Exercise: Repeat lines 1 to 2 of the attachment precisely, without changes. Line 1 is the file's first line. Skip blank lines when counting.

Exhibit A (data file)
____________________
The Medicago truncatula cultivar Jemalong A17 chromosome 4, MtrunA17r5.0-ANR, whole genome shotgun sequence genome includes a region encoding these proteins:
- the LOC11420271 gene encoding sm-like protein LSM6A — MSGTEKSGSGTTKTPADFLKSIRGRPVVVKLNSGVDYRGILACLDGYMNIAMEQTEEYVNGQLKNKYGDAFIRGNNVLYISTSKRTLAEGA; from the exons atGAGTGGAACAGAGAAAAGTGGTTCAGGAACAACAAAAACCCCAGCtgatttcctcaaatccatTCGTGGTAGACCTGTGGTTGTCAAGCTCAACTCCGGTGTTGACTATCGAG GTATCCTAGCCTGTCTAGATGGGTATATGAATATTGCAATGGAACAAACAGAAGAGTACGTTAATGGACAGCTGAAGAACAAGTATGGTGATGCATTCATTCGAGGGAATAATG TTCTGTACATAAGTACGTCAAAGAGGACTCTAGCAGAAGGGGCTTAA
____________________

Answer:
The Medicago truncatula cultivar Jemalong A17 chromosome 4, MtrunA17r5.0-ANR, whole genome shotgun sequence genome includes a region encoding these proteins:
- the LOC11420271 gene encoding sm-like protein LSM6A — MSGTEKSGSGTTKTPADFLKSIRGRPVVVKLNSGVDYRGILACLDGYMNIAMEQTEEYVNGQLKNKYGDAFIRGNNVLYISTSKRTLAEGA; from the exons atGAGTGGAACAGAGAAAAGTGGTTCAGGAACAACAAAAACCCCAGCtgatttcctcaaatccatTCGTGGTAGACCTGTGGTTGTCAAGCTCAACTCCGGTGTTGACTATCGAG GTATCCTAGCCTGTCTAGATGGGTATATGAATATTGCAATGGAACAAACAGAAGAGTACGTTAATGGACAGCTGAAGAACAAGTATGGTGATGCATTCATTCGAGGGAATAATG TTCTGTACATAAGTACGTCAAAGAGGACTCTAGCAGAAGGGGCTTAA